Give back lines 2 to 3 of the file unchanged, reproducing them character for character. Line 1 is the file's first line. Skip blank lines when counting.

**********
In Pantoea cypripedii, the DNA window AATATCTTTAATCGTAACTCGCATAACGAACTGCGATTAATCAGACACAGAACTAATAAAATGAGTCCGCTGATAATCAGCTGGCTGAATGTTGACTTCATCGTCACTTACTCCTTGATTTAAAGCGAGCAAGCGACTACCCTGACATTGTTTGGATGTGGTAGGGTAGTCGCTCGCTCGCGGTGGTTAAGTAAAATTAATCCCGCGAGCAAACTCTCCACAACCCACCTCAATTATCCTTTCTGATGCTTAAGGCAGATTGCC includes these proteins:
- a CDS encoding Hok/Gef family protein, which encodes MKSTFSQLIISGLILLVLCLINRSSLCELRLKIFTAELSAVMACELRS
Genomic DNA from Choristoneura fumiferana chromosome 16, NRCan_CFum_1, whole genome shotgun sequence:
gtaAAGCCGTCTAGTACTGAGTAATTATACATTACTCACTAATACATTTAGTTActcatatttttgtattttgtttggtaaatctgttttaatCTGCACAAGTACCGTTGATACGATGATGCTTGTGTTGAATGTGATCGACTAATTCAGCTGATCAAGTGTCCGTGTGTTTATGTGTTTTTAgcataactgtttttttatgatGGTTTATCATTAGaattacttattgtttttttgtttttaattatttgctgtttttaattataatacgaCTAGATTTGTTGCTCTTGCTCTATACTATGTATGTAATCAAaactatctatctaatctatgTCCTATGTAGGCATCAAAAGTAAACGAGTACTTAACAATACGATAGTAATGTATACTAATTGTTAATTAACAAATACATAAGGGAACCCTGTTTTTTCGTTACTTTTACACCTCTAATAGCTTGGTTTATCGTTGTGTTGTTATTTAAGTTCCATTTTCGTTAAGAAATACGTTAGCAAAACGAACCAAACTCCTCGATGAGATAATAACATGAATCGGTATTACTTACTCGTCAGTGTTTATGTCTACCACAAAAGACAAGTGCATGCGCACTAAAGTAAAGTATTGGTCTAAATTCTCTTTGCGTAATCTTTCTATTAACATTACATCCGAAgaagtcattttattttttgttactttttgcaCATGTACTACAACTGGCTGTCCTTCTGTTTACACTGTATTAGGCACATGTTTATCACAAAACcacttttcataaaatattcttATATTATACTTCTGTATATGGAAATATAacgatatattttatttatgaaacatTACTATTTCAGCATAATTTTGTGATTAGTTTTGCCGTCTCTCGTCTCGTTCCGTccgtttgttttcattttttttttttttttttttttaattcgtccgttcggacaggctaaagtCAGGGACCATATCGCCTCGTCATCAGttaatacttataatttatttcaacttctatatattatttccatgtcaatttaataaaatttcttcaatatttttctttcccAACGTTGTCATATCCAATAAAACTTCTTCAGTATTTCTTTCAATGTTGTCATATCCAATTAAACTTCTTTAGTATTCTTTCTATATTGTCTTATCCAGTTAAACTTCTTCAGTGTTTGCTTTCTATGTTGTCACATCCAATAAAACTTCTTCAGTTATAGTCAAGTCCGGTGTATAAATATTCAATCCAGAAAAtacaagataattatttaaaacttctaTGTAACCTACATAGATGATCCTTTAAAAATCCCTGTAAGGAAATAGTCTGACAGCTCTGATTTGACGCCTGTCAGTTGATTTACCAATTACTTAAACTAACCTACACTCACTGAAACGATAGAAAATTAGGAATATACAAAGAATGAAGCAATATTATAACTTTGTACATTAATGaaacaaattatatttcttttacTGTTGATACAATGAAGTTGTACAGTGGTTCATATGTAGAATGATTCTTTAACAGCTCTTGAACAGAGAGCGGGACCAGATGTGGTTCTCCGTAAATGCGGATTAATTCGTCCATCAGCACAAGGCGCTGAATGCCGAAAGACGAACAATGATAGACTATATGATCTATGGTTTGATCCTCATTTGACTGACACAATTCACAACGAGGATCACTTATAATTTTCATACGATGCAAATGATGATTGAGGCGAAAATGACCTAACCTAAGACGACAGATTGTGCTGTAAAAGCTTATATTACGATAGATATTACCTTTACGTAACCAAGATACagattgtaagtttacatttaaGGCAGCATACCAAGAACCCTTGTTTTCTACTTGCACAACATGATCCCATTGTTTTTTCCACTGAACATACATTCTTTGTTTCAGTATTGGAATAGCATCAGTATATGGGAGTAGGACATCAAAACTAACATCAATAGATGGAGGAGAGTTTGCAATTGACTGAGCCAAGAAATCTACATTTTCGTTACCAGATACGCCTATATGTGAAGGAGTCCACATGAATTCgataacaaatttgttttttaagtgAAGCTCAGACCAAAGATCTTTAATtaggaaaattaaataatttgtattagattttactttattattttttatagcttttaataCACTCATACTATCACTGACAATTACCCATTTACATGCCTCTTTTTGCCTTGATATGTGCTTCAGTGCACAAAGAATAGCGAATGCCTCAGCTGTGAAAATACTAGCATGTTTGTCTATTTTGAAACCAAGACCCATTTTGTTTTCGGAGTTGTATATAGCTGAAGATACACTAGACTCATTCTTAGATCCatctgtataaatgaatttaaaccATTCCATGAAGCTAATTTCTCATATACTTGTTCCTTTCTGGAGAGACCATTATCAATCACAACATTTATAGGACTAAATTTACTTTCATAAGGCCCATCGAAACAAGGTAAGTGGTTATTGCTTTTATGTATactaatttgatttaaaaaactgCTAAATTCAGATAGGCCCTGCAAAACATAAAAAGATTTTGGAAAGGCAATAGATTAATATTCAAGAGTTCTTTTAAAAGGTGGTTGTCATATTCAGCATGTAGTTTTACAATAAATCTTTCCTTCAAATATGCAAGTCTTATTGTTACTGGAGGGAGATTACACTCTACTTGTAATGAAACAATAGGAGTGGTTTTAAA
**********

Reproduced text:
- a CDS encoding Hok/Gef family protein, which encodes MKSTFSQLIISGLILLVLCLINRSSLCELRLKIFTAELSAVMACELRS
Genomic DNA from Choristoneura fumiferana chromosome 16, NRCan_CFum_1, whole genome shotgun sequence: